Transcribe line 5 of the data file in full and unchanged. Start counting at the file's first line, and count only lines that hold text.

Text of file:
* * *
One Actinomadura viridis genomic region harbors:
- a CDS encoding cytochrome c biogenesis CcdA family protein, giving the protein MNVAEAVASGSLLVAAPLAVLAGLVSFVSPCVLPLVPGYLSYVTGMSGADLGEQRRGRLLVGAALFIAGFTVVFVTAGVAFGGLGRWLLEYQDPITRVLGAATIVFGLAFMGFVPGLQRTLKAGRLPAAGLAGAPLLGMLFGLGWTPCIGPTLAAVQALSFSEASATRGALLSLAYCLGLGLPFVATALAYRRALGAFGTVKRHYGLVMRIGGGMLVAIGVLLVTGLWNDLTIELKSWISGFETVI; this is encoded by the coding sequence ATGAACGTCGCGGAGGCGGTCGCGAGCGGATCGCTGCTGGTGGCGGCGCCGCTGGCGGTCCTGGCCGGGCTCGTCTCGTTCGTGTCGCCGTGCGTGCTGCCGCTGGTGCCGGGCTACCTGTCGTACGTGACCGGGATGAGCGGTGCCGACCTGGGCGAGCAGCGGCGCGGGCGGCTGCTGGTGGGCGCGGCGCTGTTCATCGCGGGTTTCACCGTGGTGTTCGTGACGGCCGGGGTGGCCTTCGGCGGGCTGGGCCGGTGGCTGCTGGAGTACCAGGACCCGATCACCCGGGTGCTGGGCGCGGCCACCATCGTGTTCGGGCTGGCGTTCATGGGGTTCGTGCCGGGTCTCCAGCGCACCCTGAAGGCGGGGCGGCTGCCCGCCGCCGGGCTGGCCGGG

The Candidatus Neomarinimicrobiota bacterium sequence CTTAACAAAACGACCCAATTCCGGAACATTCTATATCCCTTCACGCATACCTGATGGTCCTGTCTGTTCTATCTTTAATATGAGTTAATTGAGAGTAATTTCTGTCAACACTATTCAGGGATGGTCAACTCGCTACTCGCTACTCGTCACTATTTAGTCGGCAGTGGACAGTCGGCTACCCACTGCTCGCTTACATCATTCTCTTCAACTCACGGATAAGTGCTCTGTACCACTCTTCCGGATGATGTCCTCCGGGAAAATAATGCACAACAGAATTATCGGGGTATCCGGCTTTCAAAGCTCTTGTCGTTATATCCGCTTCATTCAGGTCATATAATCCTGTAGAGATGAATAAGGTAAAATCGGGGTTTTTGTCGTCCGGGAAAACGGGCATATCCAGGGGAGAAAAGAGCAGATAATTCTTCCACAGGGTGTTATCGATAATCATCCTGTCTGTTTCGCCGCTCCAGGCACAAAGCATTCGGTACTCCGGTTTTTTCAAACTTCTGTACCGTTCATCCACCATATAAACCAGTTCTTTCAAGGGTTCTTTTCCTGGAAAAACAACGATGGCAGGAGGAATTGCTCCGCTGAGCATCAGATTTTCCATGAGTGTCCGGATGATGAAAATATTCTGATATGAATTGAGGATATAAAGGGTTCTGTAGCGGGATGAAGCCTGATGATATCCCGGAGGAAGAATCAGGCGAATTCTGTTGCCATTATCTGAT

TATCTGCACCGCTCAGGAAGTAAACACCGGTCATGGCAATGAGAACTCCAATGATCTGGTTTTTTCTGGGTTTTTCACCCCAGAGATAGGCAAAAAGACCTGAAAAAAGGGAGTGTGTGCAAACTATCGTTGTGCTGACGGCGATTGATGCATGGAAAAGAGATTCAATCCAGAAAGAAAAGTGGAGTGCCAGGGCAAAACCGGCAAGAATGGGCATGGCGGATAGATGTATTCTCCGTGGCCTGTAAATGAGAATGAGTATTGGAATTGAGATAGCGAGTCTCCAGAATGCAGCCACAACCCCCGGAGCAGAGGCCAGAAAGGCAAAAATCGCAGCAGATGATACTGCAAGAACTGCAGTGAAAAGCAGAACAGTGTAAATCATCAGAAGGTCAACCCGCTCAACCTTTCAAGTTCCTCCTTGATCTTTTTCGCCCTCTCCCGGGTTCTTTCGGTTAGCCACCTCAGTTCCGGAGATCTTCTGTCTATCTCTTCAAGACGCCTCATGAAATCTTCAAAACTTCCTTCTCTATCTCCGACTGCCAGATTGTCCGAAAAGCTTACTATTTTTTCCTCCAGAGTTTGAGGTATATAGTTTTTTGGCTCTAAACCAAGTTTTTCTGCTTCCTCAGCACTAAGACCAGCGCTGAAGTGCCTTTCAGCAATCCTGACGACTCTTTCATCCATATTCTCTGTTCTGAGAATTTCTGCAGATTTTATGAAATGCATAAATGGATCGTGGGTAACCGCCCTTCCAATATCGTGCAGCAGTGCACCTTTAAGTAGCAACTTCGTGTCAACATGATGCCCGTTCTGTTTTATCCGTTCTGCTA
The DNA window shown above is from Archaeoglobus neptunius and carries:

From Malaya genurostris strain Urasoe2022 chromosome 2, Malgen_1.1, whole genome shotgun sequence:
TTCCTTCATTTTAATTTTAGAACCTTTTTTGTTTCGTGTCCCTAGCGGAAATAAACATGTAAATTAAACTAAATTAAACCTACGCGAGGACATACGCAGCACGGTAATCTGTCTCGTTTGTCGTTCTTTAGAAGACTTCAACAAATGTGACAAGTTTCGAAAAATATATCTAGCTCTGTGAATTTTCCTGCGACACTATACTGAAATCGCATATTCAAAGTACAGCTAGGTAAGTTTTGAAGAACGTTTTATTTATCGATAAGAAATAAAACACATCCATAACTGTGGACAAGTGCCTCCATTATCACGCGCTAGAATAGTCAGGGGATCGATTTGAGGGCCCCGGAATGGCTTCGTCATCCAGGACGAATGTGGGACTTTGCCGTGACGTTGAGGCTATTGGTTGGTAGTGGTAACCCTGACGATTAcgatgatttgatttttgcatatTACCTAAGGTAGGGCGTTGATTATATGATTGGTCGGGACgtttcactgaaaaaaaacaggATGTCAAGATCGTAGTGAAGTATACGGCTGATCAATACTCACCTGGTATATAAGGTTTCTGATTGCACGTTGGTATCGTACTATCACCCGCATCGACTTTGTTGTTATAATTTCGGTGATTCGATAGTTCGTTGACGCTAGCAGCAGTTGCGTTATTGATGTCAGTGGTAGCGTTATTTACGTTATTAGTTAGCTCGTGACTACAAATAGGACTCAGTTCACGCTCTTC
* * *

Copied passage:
The DNA window shown above is from Archaeoglobus neptunius and carries: